Monday, March 19, 2012

Start with Love

In my recent workshop for teachers, the discussion turned to children’s crying need for clear boundaries and useful structures. One participant told of receiving hate mail from parents because she used the word “rules” with the kids. Now there’s all sorts of reasons kids have trouble with boundaries, but the worst is New Age parents who are worried about restricting their children’s freedom to express themselves and consciously choose to raise their children accordingly.

“Yes, my dear, you can decide when to go to bed even though you’re only three-years old. Your body is wise and will tell you. “

“Honey, if you don’t feel like doing homework, it’s probably because your genius lies elsewhere. You go ahead and follow your bliss.”

And so on. Follow the ‘no rules’ to it’s logical extreme and you arrive at:

“Are you feeling confined by your seat belt? Okay, you can take it off.”

“Dear, I see your need to express your frustration about losing the game by hitting your brother over the head with the tennis racket.”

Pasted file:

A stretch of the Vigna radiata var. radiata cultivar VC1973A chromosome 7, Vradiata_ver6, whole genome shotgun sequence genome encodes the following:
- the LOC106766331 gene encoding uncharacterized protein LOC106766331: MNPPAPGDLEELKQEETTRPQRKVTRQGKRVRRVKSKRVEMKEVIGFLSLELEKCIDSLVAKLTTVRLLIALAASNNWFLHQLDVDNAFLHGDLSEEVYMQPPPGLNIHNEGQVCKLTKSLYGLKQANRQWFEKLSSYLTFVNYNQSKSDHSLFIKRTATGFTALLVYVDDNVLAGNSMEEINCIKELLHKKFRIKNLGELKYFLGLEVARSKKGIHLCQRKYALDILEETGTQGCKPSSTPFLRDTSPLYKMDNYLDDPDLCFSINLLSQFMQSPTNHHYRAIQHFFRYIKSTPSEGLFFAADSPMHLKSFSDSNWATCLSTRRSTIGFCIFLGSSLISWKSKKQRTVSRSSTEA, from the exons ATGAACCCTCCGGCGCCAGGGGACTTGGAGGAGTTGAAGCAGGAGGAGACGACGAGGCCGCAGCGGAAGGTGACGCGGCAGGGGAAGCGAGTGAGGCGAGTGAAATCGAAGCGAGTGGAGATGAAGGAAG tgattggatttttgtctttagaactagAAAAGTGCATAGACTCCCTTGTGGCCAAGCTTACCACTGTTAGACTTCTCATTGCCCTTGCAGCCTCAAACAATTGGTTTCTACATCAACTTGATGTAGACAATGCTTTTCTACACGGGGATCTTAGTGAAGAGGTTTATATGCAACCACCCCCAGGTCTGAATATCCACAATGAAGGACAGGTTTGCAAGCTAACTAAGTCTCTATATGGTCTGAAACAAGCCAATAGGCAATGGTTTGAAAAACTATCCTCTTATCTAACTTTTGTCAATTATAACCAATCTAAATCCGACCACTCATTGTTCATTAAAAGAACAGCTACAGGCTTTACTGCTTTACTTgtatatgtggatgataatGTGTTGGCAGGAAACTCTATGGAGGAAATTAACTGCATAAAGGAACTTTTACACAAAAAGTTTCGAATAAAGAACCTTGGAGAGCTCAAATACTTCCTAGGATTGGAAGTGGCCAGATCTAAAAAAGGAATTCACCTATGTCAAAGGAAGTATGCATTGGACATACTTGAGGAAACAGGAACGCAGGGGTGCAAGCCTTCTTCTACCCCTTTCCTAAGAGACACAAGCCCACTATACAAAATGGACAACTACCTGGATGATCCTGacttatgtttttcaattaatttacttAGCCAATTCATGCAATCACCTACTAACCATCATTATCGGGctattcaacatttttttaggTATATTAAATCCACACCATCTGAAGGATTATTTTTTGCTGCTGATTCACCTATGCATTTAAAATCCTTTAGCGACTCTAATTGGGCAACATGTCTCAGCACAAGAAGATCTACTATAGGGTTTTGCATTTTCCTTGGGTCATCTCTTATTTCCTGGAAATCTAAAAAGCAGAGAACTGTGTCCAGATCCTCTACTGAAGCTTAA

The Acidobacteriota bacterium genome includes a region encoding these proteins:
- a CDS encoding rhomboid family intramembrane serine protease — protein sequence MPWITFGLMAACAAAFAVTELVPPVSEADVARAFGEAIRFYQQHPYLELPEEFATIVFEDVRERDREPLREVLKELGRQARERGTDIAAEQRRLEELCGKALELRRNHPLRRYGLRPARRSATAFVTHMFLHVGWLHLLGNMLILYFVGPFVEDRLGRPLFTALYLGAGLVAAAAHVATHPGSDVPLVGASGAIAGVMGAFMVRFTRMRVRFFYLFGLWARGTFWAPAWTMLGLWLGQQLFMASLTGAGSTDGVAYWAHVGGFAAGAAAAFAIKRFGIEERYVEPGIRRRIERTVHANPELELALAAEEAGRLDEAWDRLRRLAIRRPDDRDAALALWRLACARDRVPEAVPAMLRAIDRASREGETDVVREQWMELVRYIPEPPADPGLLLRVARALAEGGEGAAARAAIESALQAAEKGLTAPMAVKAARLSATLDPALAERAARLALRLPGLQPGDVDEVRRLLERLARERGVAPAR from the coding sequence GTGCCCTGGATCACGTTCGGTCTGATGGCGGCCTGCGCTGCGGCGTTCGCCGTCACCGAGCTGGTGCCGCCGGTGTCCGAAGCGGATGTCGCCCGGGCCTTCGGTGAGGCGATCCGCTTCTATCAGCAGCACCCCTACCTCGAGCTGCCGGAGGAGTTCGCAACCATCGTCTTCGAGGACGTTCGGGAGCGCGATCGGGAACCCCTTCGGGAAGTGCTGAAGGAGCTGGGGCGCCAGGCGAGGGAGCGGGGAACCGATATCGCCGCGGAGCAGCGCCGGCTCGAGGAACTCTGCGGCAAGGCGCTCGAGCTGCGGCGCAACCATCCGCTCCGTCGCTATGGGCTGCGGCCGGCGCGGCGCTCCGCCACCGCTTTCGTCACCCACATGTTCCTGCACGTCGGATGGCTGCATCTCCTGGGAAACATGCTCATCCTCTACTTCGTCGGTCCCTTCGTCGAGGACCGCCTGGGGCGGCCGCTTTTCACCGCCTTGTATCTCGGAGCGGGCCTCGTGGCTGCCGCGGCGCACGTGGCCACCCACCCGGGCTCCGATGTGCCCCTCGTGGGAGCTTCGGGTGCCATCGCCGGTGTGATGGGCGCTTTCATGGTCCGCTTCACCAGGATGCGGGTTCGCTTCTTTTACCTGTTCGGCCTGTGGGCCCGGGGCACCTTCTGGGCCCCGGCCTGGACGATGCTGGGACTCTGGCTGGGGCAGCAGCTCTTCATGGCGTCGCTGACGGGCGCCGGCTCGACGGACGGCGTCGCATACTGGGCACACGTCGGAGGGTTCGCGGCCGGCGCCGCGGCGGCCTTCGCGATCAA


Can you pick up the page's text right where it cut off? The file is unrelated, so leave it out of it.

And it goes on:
So we spoke about the need for the kinds of rules and structures that help us grow socially, emotionally, artistically and the need for us as adults to offer a loving strictness, especially to the children crying out for some form and guidance in their young lives. And it was then that my friend and colleague Sarah Noll told how she disciplines a child by beginning, “First of all, I love you. We are having this discussion because I love you and want to do everything I can to help you.”

Brilliant! Because ultimately every act of transgression is a failure of love. A child not loved enough by the parents, not loved by the culture, not loved by the school. A child having trouble loving him or herself and the way they’re put together. And though strict adherence to rules can keep the social glue together and protect children from each other and their own worst habits, that’s just a holding pattern for the real transformation, the one that can only come about from genuine love. Bad behavior can be—and often must be—contained by rules and holding kids accountable, but the only solution for the failure of love is the presence of love. Since the end of the matter is love, why not start with love as well?

Sounds clear and seems simple enough, but it is no small matter to tell someone you love them and mean it. You can’t get by with a smiley-face-have-a-nice-day-love and you can’t just say it casually with your voice only. You have to really mean it and say it like you mean it. And that takes a lot of work.

Thanks, Sarah, for the reminder. 

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